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Citizenship and Employment - comparing two cool countries

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  • Pieter Bevelander

    ()
    (Malmö Institute for Studies for Migration, Diversity and Welfare)

  • Ravi Pendakur

    ()
    (University of Ottawa)

Abstract

Over the last decades, both Canada and Sweden have liberalized citizenship regulations for permanent residents. During the same period, immigration patterns by country of birth have changed substantially, with an increasing number of immigrants arriving from non-western countries. The aim of this paper is to explore the link between citizenship and employment probabilities for immigrants in both countries, controlling for a range of demographic, human capital, and municipal characteristics such as city and co-ethnic population size. We use data from the 2006 Canadian census and Swedish register data (STATIV) for the year 2006. Both STATIV and the Census, include similar sets of demographic, socio-economic and immigrant specific. We use instrumental variable regression to examine the "clean" impact of citizenship acquisition and the size of the co-immigrant population on the probability of being employed in both countries. We find that citizenship acquisition has a positive influence on employment probabilities in both Canada and Sweden. The size of the co-ethnic population has a positive impact for many immigrant groups - as the co-ethnic population increases, the probability of being employed also increases.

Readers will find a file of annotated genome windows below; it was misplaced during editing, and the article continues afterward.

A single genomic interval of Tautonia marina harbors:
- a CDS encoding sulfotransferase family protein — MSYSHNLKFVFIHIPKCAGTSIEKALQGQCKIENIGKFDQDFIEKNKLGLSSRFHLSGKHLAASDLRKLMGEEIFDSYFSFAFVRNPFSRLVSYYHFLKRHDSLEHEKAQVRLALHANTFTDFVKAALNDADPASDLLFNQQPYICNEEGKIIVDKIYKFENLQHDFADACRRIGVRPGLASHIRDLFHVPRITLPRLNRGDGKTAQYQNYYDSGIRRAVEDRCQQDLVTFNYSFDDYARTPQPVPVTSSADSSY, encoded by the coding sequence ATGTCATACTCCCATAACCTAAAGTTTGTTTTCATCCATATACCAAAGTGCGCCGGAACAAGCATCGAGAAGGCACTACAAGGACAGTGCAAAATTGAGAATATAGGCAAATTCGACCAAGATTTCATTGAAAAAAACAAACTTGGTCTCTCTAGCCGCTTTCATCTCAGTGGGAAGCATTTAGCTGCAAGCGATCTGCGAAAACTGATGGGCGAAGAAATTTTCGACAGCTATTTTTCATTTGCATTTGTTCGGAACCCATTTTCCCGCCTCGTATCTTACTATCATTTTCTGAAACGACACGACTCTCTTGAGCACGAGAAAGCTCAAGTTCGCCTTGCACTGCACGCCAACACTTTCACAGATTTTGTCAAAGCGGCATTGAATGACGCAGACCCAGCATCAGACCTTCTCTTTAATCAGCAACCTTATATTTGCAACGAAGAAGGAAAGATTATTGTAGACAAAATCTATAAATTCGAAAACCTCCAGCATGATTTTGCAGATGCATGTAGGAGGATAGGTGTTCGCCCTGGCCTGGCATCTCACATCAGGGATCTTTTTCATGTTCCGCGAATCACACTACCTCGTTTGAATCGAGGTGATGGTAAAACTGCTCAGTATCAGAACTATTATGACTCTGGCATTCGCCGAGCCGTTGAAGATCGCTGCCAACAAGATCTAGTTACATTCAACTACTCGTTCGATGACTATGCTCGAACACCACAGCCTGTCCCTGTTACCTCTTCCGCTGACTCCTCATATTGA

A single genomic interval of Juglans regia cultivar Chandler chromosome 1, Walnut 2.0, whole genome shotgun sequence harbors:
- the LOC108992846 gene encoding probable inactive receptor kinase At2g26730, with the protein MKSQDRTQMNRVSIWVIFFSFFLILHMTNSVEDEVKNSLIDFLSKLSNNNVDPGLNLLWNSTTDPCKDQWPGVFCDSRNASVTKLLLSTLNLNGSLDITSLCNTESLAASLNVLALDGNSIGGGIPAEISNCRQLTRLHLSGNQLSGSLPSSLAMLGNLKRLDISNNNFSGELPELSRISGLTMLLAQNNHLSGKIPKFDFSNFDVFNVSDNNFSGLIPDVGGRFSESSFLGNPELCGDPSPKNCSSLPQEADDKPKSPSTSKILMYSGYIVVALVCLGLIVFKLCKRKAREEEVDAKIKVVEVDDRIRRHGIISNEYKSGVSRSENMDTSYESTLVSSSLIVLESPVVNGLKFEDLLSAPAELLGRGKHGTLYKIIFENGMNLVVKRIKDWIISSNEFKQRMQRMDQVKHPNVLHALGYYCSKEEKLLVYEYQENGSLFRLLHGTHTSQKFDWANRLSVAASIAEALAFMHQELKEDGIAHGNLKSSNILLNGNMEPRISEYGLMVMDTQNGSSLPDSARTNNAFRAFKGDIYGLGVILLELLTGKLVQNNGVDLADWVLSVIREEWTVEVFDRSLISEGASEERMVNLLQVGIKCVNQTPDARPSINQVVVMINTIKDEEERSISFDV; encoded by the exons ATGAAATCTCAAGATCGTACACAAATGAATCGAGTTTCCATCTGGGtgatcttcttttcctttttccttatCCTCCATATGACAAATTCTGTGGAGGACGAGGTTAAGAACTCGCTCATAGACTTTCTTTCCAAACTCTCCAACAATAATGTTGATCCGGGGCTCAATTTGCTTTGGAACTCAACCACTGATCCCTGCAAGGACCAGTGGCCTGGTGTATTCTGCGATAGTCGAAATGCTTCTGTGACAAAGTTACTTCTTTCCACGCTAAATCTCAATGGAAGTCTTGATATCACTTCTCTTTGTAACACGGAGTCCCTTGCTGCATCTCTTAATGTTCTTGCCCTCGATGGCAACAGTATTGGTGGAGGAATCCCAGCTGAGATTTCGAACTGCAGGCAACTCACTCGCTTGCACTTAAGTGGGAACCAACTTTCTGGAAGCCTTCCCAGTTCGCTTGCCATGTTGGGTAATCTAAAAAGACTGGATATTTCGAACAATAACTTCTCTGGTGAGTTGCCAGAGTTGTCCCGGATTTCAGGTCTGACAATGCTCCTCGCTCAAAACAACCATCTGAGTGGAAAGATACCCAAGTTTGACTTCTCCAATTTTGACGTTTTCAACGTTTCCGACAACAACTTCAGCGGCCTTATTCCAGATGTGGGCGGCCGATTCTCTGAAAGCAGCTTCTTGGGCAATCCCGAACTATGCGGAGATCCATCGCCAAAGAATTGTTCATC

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Bibliographic Info

Paper provided by Norface Research Programme on Migration, Department of Economics, University College London in its series Norface Discussion Paper Series with number 2011002.

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Date of creation: Jan 2011
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Handle: RePEc:nor:wpaper:2011002

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Cited by:
  1. Pieter Bevelander & Ravi Pendakur, 2012. "The labour market integration of refugee and family reunion immigrants: A comparison of outcomes in Canada and Sweden," Norface Discussion Paper Series 2012041, Norface Research Programme on Migration, Department of Economics, University College London.

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